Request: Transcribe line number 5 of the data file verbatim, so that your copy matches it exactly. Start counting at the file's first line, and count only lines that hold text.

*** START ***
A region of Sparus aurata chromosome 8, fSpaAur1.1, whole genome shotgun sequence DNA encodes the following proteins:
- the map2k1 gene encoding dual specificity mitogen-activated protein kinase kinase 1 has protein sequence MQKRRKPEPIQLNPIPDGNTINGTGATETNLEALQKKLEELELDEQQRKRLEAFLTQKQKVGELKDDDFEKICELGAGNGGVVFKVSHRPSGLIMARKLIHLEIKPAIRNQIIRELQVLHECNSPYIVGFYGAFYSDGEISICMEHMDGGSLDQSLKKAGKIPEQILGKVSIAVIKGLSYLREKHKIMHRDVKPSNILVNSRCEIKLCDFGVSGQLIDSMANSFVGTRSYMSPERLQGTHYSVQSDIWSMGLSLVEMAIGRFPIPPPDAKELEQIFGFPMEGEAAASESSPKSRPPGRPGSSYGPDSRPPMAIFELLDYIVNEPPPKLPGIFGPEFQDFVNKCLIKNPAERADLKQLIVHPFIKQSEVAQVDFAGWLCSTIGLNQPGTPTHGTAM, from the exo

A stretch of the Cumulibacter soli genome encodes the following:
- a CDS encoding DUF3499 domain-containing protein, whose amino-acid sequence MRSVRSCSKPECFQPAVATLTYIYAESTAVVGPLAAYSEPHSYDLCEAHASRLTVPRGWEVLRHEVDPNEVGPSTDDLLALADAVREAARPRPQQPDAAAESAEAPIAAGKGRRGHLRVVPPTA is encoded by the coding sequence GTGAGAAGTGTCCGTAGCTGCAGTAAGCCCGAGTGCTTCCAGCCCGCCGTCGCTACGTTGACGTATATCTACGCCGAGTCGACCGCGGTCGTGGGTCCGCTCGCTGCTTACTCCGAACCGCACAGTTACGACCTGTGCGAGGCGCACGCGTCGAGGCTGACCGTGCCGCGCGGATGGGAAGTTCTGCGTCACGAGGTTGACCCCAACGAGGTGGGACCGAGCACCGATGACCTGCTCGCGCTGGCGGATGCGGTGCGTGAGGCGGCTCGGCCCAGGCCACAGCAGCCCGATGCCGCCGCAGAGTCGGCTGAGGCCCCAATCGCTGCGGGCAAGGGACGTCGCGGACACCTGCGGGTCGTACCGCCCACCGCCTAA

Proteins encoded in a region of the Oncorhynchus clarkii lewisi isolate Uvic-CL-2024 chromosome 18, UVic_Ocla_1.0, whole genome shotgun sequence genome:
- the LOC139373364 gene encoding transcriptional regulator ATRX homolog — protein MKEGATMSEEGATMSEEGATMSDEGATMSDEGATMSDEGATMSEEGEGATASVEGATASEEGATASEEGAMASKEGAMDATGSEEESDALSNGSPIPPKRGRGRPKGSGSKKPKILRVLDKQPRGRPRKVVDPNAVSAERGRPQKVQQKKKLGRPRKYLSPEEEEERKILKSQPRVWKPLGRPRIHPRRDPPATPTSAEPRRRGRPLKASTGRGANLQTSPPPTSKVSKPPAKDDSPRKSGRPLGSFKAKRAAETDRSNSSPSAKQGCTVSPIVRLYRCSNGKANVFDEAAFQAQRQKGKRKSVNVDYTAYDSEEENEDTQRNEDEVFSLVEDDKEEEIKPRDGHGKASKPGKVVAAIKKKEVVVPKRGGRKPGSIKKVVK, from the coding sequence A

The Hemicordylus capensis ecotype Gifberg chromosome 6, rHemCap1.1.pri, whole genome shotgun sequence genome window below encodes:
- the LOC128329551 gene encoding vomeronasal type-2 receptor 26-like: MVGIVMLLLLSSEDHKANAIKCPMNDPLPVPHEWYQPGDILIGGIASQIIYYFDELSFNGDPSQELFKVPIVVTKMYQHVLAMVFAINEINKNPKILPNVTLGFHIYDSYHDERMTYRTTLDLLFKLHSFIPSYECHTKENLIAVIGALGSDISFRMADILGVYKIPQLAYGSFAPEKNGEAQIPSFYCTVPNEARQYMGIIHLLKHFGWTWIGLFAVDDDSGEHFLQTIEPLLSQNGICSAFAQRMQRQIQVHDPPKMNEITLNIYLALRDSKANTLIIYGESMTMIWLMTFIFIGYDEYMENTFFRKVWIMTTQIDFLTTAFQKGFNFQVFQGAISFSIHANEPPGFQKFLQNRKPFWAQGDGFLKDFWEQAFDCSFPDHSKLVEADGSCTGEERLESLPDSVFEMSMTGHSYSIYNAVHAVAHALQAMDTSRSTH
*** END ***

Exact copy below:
Proteins encoded in a region of the Oncorhynchus clarkii lewisi isolate Uvic-CL-2024 chromosome 18, UVic_Ocla_1.0, whole genome shotgun sequence genome: